The Sony a6000 takes better pictures than the Nikon J5 but honestly speaking, when shooting in raw you can correct those from J5 to nearly match those from a6000. Where the J5 fails compared with the a6000 is in fast lenses. There is no wide lens available with an aperture lower then 3.5 apart from one prime which cost nearly like a kayak. The above and also the small sensor leave you with nearly no possibility to capture a decent night picture with the Nikon J5 like the one below.
Back to Sony a6000 and a very frustrating fact is that sensor gets very easy dust when swapping lenses. It is a pain to clear it while on a kayak trip. I had to spend 2 hours taking pictures of the blue sky at f22 to spot all dust and clear it afterwards inside the tent to minimise the extra dust from the outdoors.
Last but not least is the Nikon D7500. What a great camera!
Its focusing system is superior. Even though it shoots at 8fps instead of 11fps of the Sony a6000 I’ve manage to get much more pictures properly focused taken from the kayak than any other camera.
With a fast card you can shoot so many pictures which is nearly impossible to miss a picture with a kayaker on it.
I was able to take more or less 50 raw images before the buffer of the camera gets full and that was inside a cave which I was struggling to keep the camera stable due to swell. From those 50 images I’ve manage to have 3-4 very well focused.
Add on top of this the huge variety of lenses which they cost nearly 3-4 times less than the Sony and the D7500 is the winner in terms of value but…..why on earth Nikon didn’t include a way to charge the camera from a mini usb?
Battery life is great but once starting shooting long exposures (during the night) the battery easily loose its power and you will need to charge it after 2 or so days. The charger is also big and heavy (always relatively with the kayaking needs) and there is no way to use it with my solar panel as it only exports a usb cable. You can however buy after market batteries at a cheap price. Bare in mind that those tend to last roughly half compared with the original battery.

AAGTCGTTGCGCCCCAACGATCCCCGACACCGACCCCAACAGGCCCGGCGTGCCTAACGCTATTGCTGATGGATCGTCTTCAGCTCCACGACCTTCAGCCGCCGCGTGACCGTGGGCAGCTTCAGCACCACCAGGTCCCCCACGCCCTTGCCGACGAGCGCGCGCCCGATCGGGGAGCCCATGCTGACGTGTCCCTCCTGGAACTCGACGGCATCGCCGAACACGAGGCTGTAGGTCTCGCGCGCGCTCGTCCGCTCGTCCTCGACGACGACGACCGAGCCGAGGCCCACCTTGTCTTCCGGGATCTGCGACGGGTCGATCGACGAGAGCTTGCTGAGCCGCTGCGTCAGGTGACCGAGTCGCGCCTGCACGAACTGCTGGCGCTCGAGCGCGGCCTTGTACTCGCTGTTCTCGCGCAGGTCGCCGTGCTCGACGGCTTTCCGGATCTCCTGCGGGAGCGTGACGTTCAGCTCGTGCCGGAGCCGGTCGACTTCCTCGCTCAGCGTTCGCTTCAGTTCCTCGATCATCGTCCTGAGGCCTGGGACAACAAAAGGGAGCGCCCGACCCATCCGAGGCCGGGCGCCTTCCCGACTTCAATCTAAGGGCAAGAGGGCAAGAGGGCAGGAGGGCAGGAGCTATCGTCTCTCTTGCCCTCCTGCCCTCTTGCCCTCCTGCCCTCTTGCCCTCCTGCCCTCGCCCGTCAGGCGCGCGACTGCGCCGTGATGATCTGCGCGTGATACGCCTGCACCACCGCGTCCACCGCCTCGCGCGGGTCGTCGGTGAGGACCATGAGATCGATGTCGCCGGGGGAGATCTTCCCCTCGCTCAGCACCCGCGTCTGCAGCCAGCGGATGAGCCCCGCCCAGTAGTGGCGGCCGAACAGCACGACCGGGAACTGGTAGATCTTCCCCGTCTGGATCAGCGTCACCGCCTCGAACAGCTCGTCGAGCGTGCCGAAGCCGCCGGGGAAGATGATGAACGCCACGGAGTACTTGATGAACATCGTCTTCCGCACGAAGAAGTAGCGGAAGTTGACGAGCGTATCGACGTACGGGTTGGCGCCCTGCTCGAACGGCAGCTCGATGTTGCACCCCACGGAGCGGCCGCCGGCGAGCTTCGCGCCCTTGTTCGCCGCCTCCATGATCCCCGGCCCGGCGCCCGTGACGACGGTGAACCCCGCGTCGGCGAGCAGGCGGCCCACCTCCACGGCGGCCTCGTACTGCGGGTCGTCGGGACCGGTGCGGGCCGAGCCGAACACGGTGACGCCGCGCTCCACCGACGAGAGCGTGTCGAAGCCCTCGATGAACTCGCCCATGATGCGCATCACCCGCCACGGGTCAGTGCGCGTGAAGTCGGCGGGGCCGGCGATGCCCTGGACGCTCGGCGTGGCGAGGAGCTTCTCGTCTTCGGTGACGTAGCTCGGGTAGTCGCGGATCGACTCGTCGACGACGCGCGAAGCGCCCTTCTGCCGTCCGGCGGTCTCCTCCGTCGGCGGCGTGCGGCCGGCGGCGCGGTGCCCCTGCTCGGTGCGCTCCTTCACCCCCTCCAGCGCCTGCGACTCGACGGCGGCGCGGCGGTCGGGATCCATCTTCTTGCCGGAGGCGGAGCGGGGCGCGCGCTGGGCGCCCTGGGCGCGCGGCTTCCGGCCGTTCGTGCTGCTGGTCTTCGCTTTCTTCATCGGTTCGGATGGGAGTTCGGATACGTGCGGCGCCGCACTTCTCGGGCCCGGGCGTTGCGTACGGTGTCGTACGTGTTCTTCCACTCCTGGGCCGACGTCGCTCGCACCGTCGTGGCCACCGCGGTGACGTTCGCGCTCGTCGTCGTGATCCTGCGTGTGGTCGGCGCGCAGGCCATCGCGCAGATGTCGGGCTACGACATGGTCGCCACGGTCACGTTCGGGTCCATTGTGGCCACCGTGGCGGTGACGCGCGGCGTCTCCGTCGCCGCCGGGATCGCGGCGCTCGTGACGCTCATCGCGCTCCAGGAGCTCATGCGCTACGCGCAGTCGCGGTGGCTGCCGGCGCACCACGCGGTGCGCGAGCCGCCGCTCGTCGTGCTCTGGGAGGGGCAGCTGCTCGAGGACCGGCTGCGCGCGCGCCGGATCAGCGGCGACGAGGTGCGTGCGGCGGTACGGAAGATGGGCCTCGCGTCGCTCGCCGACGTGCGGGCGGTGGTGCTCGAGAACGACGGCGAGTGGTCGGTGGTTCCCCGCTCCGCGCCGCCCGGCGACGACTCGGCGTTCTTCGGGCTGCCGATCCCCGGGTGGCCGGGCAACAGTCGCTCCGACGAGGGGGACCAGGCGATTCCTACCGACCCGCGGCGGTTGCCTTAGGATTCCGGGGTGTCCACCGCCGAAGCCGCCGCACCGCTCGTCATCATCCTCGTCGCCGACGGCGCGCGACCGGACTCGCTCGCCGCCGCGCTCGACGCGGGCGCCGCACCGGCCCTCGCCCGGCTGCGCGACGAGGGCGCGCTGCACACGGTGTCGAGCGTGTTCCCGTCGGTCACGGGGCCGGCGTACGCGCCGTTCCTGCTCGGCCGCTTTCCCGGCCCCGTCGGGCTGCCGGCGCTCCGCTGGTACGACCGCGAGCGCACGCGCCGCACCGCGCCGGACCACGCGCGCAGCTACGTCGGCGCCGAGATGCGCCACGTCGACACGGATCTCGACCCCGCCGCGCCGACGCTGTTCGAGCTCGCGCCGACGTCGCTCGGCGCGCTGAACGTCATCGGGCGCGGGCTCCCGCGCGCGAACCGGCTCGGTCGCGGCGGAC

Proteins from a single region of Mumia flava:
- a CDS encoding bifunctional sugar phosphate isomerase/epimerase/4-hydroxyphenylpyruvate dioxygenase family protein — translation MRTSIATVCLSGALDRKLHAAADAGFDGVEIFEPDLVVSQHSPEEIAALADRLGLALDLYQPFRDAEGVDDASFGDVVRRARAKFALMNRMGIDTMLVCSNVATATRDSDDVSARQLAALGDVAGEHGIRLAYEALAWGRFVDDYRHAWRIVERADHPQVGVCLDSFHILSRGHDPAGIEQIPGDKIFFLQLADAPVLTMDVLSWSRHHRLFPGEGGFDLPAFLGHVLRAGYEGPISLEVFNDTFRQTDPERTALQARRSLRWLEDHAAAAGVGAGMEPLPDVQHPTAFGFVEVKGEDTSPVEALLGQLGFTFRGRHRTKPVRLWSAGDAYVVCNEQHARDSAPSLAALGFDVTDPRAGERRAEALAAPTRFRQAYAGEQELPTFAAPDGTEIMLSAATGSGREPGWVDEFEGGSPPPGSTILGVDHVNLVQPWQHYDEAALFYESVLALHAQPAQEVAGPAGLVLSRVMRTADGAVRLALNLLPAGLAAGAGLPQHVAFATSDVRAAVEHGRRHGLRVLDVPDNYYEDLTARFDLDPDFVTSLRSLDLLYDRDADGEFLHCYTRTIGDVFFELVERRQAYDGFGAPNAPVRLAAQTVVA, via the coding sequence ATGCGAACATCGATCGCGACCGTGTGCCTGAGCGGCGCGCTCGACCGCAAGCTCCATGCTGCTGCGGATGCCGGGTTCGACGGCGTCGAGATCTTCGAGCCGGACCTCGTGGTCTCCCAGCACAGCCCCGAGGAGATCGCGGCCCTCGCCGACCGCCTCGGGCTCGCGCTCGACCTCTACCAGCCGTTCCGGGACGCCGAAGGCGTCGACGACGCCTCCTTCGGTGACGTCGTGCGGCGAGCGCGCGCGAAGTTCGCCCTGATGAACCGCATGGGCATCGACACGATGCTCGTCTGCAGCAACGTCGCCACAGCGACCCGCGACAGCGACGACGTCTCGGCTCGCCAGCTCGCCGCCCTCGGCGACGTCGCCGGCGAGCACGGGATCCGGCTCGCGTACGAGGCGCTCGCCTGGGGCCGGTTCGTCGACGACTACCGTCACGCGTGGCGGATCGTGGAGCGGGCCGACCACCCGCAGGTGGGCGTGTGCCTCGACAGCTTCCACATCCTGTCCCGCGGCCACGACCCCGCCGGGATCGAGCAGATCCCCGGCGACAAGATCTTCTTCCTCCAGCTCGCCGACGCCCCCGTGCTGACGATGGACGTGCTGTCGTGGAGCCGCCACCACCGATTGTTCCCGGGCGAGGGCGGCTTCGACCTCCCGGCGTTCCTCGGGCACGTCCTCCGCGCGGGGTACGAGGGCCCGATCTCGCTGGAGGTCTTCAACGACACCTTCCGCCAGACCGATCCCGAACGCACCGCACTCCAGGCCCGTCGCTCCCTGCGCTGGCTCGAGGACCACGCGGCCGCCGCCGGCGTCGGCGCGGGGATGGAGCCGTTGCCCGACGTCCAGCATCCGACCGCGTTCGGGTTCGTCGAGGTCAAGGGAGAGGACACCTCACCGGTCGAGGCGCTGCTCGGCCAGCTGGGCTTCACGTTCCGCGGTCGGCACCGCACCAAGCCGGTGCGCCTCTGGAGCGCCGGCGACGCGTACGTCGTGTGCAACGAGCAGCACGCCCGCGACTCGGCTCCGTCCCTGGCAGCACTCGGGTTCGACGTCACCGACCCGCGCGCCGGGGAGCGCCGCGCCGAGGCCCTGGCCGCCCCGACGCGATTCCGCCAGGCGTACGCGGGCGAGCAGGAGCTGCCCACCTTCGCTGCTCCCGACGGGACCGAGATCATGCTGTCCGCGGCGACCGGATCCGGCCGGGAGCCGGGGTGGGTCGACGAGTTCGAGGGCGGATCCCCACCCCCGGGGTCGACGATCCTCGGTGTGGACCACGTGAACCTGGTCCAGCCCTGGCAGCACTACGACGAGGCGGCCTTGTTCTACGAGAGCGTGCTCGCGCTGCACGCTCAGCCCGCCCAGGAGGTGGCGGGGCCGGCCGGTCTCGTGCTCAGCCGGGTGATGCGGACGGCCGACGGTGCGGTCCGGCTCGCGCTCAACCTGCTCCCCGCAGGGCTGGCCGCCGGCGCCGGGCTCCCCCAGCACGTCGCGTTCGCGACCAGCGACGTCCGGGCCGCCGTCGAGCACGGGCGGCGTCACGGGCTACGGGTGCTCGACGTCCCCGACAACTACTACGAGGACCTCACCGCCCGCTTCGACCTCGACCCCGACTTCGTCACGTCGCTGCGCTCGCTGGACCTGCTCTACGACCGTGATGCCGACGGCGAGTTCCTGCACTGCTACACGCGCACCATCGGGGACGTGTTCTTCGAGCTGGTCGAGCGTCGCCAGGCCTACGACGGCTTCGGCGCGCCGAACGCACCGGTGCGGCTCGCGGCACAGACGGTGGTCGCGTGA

With 1 original and 2 after market batteries I’ve taken 1280 pictures during an eight days sea kayaking expedition in south Crete before they got empty. You can check a few in my Facebook page.
The lenses I found that work great for sea kayaking are:
For Nikon J5
- Nikkor VR 6.7-13mm f/3.5-5.6
- Nikkor 18.5 f1.8
- Nikkor 10-100mm f/4.5-5.6
For Sony a6000
- Sony E 18-55mm f/3.5-5.6 OSS
- Samyang 12mm f2 (superb lens, a must)
- Sigma E 30mm f2.8
- Sigma E 19mm f2.8
* I’ve run out of money otherwise I will get the 18-135 from Sony.
For Nikon D7500
- Nikon AF-S DX Nikkor 10-24mm f/3-5-4.5G ED
- Samyang 10mm F2.8 ED AS NCS CS (superb lens, a must)
- Sigma 18-300 F3.5-6.3 DC Macro OS HSM
- Sigma 17-70 f2.8
The Samyang lenses are superb for night photography and very cheap compared with those from Sony or Nikon. They are manual lenses however and forget about getting fast pictures from a kayak with proper focus. Even if you set the focus to infinity the pictures are not very sharp if you don’t focus more precisely.
Waterproof case & cleaning
I use the Pelican 1120 case for Sony a6000 & Nikon J5 and the Ortlieb Aqua Zoom for the Nikon D7500. The Ortlieb can be used in other activities as well. On both cases I got them inside the cockpit of the kayak. Every time I take a picture I have to take the spray skirt off, take the case, open it and take the picture. It sounds a lot but at least I can get some decent pictures as I gave up shooting with waterproof cameras and deleting most of the pictures either due to water drops in the lens or foggy lens.
After each trip I clean the cameras and the lenses with cleaner gel sticky. You can get this from any eshop for 6-12 euros and last for a long time. With the Nikon J5 I taken more than 20k pictures, all with wet, salty hands and everything works perfect. With Sony a6000 more or less near 3k and no problem and roughly about 10k with the D7500 and also no problem. The last has a weather sealed body so I guess it will last more?